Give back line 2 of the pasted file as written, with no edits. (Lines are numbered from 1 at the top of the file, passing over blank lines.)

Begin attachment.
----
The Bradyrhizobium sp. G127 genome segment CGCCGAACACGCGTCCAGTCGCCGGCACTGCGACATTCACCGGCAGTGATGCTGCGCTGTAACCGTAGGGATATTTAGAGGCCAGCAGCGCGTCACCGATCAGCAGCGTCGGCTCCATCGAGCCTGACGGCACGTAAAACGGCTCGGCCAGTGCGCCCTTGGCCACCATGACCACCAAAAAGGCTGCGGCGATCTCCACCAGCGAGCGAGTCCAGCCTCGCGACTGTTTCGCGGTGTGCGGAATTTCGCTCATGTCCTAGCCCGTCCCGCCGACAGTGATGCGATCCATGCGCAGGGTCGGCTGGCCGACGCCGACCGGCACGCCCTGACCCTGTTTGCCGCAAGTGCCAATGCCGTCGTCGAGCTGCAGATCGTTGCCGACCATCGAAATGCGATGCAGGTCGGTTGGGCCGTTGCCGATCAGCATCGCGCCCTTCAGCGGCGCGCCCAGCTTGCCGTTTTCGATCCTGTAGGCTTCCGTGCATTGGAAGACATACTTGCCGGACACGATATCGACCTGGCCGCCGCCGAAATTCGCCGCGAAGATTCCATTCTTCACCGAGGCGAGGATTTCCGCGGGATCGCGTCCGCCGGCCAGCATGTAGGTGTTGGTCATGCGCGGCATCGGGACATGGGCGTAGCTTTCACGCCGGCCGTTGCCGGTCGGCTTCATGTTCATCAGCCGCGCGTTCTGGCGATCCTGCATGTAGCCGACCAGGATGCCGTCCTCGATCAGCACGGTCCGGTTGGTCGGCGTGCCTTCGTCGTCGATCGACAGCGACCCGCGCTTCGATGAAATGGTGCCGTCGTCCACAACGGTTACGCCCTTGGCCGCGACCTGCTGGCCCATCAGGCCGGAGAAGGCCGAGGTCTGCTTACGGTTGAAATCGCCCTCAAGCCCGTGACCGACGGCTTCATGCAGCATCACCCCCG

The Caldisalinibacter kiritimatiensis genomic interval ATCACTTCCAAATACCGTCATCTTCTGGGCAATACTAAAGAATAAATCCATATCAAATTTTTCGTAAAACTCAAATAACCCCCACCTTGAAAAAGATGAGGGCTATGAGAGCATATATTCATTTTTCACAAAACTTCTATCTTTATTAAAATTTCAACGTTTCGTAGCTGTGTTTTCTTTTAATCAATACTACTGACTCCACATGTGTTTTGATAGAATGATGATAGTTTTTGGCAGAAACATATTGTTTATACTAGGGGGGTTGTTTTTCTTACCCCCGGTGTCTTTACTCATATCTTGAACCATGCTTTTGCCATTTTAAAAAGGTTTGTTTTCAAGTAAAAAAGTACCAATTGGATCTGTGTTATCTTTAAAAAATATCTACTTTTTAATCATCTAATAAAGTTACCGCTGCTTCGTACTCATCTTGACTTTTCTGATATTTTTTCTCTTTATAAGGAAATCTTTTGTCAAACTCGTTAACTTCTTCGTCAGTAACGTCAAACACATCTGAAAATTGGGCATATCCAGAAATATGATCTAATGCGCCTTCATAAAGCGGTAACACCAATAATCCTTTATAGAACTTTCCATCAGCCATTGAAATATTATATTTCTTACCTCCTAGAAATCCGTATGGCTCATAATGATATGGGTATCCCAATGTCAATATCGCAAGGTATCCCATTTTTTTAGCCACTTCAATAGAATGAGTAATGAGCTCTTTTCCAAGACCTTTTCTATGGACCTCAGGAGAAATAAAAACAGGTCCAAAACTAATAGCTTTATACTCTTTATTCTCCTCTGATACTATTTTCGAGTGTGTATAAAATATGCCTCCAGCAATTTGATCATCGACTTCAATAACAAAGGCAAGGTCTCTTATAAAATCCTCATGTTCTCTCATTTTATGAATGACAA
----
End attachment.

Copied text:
The Caldisalinibacter kiritimatiensis genomic interval ATCACTTCCAAATACCGTCATCTTCTGGGCAATACTAAAGAATAAATCCATATCAAATTTTTCGTAAAACTCAAATAACCCCCACCTTGAAAAAGATGAGGGCTATGAGAGCATATATTCATTTTTCACAAAACTTCTATCTTTATTAAAATTTCAACGTTTCGTAGCTGTGTTTTCTTTTAATCAATACTACTGACTCCACATGTGTTTTGATAGAATGATGATAGTTTTTGGCAGAAACATATTGTTTATACTAGGGGGGTTGTTTTTCTTACCCCCGGTGTCTTTACTCATATCTTGAACCATGCTTTTGCCATTTTAAAAAGGTTTGTTTTCAAGTAAAAAAGTACCAATTGGATCTGTGTTATCTTTAAAAAATATCTACTTTTTAATCATCTAATAAAGTTACCGCTGCTTCGTACTCATCTTGACTTTTCTGATATTTTTTCTCTTTATAAGGAAATCTTTTGTCAAACTCGTTAACTTCTTCGTCAGTAACGTCAAACACATCTGAAAATTGGGCATATCCAGAAATATGATCTAATGCGCCTTCATAAAGCGGTAACACCAATAATCCTTTATAGAACTTTCCATCAGCCATTGAAATATTATATTTCTTACCTCCTAGAAATCCGTATGGCTCATAATGATATGGGTATCCCAATGTCAATATCGCAAGGTATCCCATTTTTTTAGCCACTTCAATAGAATGAGTAATGAGCTCTTTTCCAAGACCTTTTCTATGGACCTCAGGAGAAATAAAAACAGGTCCAAAACTAATAGCTTTATACTCTTTATTCTCCTCTGATACTATTTTCGAGTGTGTATAAAATATGCCTCCAGCAATTTGATCATCGACTTCAATAACAAAGGCAAGGTCTCTTATAAAATCCTCATGTTCTCTCATTTTATGAATGACAA